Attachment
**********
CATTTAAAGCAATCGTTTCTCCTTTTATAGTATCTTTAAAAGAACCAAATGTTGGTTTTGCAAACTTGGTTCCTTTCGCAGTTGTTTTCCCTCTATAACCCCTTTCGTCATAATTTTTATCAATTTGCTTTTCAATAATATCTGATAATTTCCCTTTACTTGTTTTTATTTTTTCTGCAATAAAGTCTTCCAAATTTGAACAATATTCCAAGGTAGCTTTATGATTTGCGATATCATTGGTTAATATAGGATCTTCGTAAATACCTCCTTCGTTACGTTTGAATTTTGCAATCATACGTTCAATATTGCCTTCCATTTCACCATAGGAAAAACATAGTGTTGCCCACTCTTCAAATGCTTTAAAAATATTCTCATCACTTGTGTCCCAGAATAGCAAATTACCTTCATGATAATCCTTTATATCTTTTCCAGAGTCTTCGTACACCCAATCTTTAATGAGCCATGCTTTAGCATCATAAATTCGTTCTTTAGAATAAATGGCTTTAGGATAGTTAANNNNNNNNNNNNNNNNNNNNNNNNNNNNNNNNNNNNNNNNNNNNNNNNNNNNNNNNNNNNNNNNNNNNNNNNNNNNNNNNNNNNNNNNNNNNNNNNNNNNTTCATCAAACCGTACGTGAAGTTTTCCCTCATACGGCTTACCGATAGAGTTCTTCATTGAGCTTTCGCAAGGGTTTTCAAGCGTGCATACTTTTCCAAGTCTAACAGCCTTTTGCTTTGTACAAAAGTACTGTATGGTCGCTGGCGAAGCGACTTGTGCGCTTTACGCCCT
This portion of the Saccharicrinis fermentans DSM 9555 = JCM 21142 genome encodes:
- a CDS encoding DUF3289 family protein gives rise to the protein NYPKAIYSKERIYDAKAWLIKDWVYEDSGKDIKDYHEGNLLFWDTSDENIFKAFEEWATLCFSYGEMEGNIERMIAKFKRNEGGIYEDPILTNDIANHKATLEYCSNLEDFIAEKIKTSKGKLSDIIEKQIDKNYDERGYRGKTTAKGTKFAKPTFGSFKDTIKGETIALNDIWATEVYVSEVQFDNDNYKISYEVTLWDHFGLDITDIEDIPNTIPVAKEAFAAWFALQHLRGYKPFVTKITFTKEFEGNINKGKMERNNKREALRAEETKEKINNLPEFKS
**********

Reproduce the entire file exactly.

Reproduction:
CATTTAAAGCAATCGTTTCTCCTTTTATAGTATCTTTAAAAGAACCAAATGTTGGTTTTGCAAACTTGGTTCCTTTCGCAGTTGTTTTCCCTCTATAACCCCTTTCGTCATAATTTTTATCAATTTGCTTTTCAATAATATCTGATAATTTCCCTTTACTTGTTTTTATTTTTTCTGCAATAAAGTCTTCCAAATTTGAACAATATTCCAAGGTAGCTTTATGATTTGCGATATCATTGGTTAATATAGGATCTTCGTAAATACCTCCTTCGTTACGTTTGAATTTTGCAATCATACGTTCAATATTGCCTTCCATTTCACCATAGGAAAAACATAGTGTTGCCCACTCTTCAAATGCTTTAAAAATATTCTCATCACTTGTGTCCCAGAATAGCAAATTACCTTCATGATAATCCTTTATATCTTTTCCAGAGTCTTCGTACACCCAATCTTTAATGAGCCATGCTTTAGCATCATAAATTCGTTCTTTAGAATAAATGGCTTTAGGATAGTTAANNNNNNNNNNNNNNNNNNNNNNNNNNNNNNNNNNNNNNNNNNNNNNNNNNNNNNNNNNNNNNNNNNNNNNNNNNNNNNNNNNNNNNNNNNNNNNNNNNNNTTCATCAAACCGTACGTGAAGTTTTCCCTCATACGGCTTACCGATAGAGTTCTTCATTGAGCTTTCGCAAGGGTTTTCAAGCGTGCATACTTTTCCAAGTCTAACAGCCTTTTGCTTTGTACAAAAGTACTGTATGGTCGCTGGCGAAGCGACTTGTGCGCTTTACGCCCT
This portion of the Saccharicrinis fermentans DSM 9555 = JCM 21142 genome encodes:
- a CDS encoding DUF3289 family protein gives rise to the protein NYPKAIYSKERIYDAKAWLIKDWVYEDSGKDIKDYHEGNLLFWDTSDENIFKAFEEWATLCFSYGEMEGNIERMIAKFKRNEGGIYEDPILTNDIANHKATLEYCSNLEDFIAEKIKTSKGKLSDIIEKQIDKNYDERGYRGKTTAKGTKFAKPTFGSFKDTIKGETIALNDIWATEVYVSEVQFDNDNYKISYEVTLWDHFGLDITDIEDIPNTIPVAKEAFAAWFALQHLRGYKPFVTKITFTKEFEGNINKGKMERNNKREALRAEETKEKINNLPEFKS